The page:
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2002/27/1 Mimeograph, with paper trays (2) and parts, metal / wood / rubber, designed by Thomas A Edison, United States of America, made by A B Dick Company, Chicago, Illinois, United States of America, possibly made 1900. Click to enlarge.

Mimeograph with paper trays made by A B Dick Company

Designed
Office copying was revolutionised by the invention of machines such as this.

This machine is one of the first modern duplicating machines and the name "Mimeograph" in America came to be used as a generic term for this type of reproduction. Stencil duplicators were the work horses of the small office until desktop offset machines became available in the 1970s. This machine is also noteworthy for its lack of safeguards against injury.

Parts of this object

Summary

Object No.

2002/27/1

Object Statement

Mimeograph, with paper trays (2) and parts, metal / wood / rubber, designed by Thomas A Edison, United States of America, made by A B Dick Company, Chicago, Illinois, United States of America, possibly made 1900

Physical Description

Mimeograph and paper trays (2), metal / wood / rubber, made by A B Dick Company, Chicago, USA, [1900].

To a wooden base is attached a metal frame with a revolving metal drum which holds the prepared stencil. Ink is applied to a screen under the stencil, a handle turned and the image printed. Near the handle is a silver coloured bell. Below the handle two turning knobs protrude. One allows for the print to be lowered and raised, the other sets pointers in a series of graduations in an anti-clockwise direction. A brush is inside the drum and an ink roller sits underneath the drum. The mimeograph is labelled with its model and series numbers and a set of instructions. A paper tray attaches to either side of the mimeograph.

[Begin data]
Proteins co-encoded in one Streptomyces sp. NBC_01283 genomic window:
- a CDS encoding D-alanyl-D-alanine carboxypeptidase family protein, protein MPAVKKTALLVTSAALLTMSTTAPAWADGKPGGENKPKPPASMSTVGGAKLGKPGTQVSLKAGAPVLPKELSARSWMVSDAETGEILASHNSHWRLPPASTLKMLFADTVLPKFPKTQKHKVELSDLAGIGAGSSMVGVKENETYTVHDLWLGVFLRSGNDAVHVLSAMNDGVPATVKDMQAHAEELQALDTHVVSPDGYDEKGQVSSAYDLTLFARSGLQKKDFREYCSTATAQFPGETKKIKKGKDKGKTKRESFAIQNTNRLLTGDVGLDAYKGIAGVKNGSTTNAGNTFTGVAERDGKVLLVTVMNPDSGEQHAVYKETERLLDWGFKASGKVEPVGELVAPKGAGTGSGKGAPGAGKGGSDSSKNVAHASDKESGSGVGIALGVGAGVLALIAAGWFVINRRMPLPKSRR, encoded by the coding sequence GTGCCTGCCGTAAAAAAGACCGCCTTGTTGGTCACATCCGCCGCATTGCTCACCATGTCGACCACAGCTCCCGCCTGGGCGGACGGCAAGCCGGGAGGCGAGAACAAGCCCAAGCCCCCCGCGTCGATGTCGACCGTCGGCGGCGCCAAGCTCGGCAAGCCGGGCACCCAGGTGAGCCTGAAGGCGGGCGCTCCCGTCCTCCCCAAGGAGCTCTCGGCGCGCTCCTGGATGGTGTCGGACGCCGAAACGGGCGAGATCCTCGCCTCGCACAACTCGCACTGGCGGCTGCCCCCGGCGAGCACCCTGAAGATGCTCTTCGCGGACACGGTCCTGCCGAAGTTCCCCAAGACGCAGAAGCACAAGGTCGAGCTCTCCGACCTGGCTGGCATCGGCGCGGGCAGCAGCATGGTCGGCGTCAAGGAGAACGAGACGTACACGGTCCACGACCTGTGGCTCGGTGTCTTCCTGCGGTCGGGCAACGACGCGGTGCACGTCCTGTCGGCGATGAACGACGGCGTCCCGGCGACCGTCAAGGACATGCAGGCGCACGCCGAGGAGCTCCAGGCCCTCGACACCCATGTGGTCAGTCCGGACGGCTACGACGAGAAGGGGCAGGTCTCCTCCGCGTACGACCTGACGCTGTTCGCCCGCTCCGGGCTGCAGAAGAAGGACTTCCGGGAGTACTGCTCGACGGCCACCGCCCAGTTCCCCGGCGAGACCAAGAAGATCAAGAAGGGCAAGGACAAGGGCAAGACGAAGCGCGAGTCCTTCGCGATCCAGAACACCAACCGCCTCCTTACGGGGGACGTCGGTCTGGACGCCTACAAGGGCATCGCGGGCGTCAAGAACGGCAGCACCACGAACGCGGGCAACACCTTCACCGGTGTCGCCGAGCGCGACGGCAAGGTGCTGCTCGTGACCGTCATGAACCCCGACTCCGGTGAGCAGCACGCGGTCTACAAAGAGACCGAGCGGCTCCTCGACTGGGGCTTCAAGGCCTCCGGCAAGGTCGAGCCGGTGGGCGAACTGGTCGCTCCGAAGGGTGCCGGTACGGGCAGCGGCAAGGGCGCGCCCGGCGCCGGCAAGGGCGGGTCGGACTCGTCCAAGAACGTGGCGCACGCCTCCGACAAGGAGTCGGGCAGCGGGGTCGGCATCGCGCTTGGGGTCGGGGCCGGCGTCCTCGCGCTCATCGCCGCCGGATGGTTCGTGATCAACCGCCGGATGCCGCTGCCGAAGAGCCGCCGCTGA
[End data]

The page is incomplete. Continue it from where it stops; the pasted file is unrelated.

Production

Possibly made

  • 1900

Notes

Thomas Edison first invented the mimeograph pen in 1877, a device to draw images on a special type of paper. The next step was to invent a machine capable of reproducing these images. This machine, which employed the rotary principle for more speed, was the result. The machine has little safeguards to prevent injury.

The AB Dick Company in the USA manufactured the mimeograph machine under licence to Edison.

History

Notes

The Mimeograph was the American equivalent of the British Roneo and Gestetner machines though it printed using spirits and its images tended to fade over time unlike the others which used pigmented inks. Nevertheless it was used in schools and small office situations where cheap multiple copying was required. It was replaced by the plain paper photocopier in the 1960s.

Source

Credit Line

Source unknown

Acquisition Date

19 March 2002

Cite this Object

Harvard

Mimeograph with paper trays made by A B Dick Company 2023, Museum of Applied Arts & Sciences, accessed 1 June 2023, <https://ma.as/11319>

Wikipedia

{{cite web |url=https://ma.as/11319 |title=Mimeograph with paper trays made by A B Dick Company |author=Museum of Applied Arts & Sciences |access-date=1 June 2023 |publisher=Museum of Applied Arts & Sciences, Australia}}